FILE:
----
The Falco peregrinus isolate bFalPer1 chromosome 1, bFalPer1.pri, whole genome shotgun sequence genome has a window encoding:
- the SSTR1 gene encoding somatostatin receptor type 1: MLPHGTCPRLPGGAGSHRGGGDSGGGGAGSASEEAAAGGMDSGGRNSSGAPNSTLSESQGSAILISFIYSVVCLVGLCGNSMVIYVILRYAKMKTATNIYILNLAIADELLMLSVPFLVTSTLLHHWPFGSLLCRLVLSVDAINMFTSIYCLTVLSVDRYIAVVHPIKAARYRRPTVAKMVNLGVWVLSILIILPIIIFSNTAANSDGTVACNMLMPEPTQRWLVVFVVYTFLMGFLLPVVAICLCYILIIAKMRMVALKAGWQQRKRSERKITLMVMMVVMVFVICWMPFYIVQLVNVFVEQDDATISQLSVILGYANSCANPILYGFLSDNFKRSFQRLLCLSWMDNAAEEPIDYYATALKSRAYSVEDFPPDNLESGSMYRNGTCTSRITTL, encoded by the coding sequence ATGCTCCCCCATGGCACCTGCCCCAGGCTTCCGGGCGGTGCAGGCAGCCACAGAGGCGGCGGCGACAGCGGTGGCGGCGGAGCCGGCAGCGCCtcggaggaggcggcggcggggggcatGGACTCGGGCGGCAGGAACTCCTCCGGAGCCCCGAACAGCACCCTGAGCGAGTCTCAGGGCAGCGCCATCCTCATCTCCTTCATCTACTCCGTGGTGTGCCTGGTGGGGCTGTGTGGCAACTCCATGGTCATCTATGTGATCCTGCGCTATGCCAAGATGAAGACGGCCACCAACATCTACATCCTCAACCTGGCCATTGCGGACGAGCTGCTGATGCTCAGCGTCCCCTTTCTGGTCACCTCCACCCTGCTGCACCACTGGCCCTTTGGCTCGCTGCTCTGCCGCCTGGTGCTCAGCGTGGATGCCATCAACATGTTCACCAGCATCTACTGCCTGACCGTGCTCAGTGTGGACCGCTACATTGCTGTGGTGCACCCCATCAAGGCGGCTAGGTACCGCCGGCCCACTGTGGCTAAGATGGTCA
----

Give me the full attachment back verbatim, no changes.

The Falco peregrinus isolate bFalPer1 chromosome 1, bFalPer1.pri, whole genome shotgun sequence genome has a window encoding:
- the SSTR1 gene encoding somatostatin receptor type 1: MLPHGTCPRLPGGAGSHRGGGDSGGGGAGSASEEAAAGGMDSGGRNSSGAPNSTLSESQGSAILISFIYSVVCLVGLCGNSMVIYVILRYAKMKTATNIYILNLAIADELLMLSVPFLVTSTLLHHWPFGSLLCRLVLSVDAINMFTSIYCLTVLSVDRYIAVVHPIKAARYRRPTVAKMVNLGVWVLSILIILPIIIFSNTAANSDGTVACNMLMPEPTQRWLVVFVVYTFLMGFLLPVVAICLCYILIIAKMRMVALKAGWQQRKRSERKITLMVMMVVMVFVICWMPFYIVQLVNVFVEQDDATISQLSVILGYANSCANPILYGFLSDNFKRSFQRLLCLSWMDNAAEEPIDYYATALKSRAYSVEDFPPDNLESGSMYRNGTCTSRITTL, encoded by the coding sequence ATGCTCCCCCATGGCACCTGCCCCAGGCTTCCGGGCGGTGCAGGCAGCCACAGAGGCGGCGGCGACAGCGGTGGCGGCGGAGCCGGCAGCGCCtcggaggaggcggcggcggggggcatGGACTCGGGCGGCAGGAACTCCTCCGGAGCCCCGAACAGCACCCTGAGCGAGTCTCAGGGCAGCGCCATCCTCATCTCCTTCATCTACTCCGTGGTGTGCCTGGTGGGGCTGTGTGGCAACTCCATGGTCATCTATGTGATCCTGCGCTATGCCAAGATGAAGACGGCCACCAACATCTACATCCTCAACCTGGCCATTGCGGACGAGCTGCTGATGCTCAGCGTCCCCTTTCTGGTCACCTCCACCCTGCTGCACCACTGGCCCTTTGGCTCGCTGCTCTGCCGCCTGGTGCTCAGCGTGGATGCCATCAACATGTTCACCAGCATCTACTGCCTGACCGTGCTCAGTGTGGACCGCTACATTGCTGTGGTGCACCCCATCAAGGCGGCTAGGTACCGCCGGCCCACTGTGGCTAAGATGGTCA